New Orleans officials Monday said they have started handing out notices to owners of any property deemed to be an “imminent health threat,” giving them 30 business days to clean up the sites before the city sends in crews to demolish or gut delinquent buildings.

Someone sent me a listing of some properties in a couple of Excel files. I took the addresses in one file and threw them up on a map.

If you click on a dot you’ll get more info — much of which is inscrutable, but some of which makes sense, like if the property is targeted for gutting or demolition.

For what it’s worth, I believe it’s long past time the city moved to doing something about hazardous properties. Buildings that are in imminent danger of collapse should be torn down. But at the same time, I’m so used to the city bungling things that I think we have to keep a close eye on this process. I hope this helps.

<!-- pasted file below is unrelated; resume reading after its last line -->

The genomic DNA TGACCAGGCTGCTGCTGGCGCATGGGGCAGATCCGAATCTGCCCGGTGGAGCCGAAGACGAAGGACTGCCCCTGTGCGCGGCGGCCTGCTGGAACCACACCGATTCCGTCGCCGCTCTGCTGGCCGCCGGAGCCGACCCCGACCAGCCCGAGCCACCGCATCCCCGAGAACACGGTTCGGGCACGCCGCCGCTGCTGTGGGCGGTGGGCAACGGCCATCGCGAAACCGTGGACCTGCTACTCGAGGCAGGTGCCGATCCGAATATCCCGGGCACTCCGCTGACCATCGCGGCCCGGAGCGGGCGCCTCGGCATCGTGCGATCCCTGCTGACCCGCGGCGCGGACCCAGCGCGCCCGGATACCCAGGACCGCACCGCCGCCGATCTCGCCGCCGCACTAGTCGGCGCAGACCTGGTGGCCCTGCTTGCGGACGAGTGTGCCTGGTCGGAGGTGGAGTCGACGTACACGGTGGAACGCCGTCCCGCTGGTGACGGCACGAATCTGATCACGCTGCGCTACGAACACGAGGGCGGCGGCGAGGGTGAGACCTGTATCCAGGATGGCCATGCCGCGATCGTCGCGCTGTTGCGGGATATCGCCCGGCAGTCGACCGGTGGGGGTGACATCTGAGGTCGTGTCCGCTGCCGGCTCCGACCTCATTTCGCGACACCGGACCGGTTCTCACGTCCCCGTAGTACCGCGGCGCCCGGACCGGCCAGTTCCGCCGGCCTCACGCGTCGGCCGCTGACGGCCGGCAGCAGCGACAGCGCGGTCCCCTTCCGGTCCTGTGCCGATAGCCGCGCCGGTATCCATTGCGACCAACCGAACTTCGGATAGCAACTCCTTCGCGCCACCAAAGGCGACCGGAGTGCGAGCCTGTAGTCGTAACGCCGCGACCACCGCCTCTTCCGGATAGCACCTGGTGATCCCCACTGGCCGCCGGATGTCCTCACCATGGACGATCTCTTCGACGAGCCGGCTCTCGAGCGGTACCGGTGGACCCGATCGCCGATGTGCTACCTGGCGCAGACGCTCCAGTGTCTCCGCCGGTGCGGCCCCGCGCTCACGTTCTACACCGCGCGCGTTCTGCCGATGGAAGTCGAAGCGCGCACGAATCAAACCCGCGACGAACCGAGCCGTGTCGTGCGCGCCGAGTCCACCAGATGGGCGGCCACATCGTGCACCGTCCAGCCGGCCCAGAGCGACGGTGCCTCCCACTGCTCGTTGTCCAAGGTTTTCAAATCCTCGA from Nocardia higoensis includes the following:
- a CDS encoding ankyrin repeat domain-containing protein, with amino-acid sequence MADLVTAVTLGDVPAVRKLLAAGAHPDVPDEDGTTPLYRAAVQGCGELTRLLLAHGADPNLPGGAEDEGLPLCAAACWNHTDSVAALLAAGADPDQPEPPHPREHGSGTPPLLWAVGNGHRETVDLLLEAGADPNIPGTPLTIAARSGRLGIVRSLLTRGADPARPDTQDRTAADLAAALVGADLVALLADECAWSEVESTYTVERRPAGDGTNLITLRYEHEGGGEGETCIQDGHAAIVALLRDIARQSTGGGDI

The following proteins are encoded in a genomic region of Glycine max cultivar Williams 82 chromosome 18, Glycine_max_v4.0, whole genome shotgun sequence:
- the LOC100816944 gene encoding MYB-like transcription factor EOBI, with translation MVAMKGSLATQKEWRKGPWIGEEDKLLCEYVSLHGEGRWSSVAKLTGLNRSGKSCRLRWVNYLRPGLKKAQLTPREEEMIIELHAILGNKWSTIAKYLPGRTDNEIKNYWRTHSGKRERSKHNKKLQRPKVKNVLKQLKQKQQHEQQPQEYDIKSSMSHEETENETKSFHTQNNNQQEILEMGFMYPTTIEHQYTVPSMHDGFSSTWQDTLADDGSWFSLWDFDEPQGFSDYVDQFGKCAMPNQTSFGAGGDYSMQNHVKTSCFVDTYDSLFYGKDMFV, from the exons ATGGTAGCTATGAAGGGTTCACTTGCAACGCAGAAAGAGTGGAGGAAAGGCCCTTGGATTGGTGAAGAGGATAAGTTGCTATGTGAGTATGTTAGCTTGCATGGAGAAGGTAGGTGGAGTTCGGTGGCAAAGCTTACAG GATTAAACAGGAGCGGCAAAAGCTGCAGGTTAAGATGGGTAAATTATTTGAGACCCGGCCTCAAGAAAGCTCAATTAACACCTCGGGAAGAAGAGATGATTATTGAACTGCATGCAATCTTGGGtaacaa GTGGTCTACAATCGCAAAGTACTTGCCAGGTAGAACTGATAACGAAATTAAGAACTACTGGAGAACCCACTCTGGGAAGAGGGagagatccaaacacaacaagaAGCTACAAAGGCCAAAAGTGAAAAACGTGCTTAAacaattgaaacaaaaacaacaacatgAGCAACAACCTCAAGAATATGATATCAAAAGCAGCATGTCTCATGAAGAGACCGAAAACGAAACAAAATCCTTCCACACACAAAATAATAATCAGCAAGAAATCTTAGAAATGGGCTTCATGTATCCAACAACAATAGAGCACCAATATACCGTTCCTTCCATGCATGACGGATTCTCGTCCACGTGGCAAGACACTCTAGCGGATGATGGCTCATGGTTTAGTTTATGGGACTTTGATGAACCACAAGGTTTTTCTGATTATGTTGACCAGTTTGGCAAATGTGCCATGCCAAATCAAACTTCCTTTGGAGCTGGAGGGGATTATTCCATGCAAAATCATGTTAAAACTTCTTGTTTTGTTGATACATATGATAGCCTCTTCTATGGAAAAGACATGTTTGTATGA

Please note: The file I used listed only 186 addresses, though the article cites 267 properties. I don’t know how to explain the disparity. This map should not be considered exhaustive or authoritative.

Update: Here’s a map which lists the 20 properties in my zip code (70119) — most of which were not included in the previous map.

Perspective

A pair of photos by yours truly are featured on the op-ed page of the Times-Picayune today. The pictures depict a before and after scene on Bienville — a house, and then an empty lot where the house used to be.

Perspective

This is part of a series of “visual commentaries” that the T-P has been running since Katrina. The paper doesn’t seem to put these online, which is unfortunate, because they’re pretty interesting. So instead of putting a link here, I had to take a picture of the paper myself.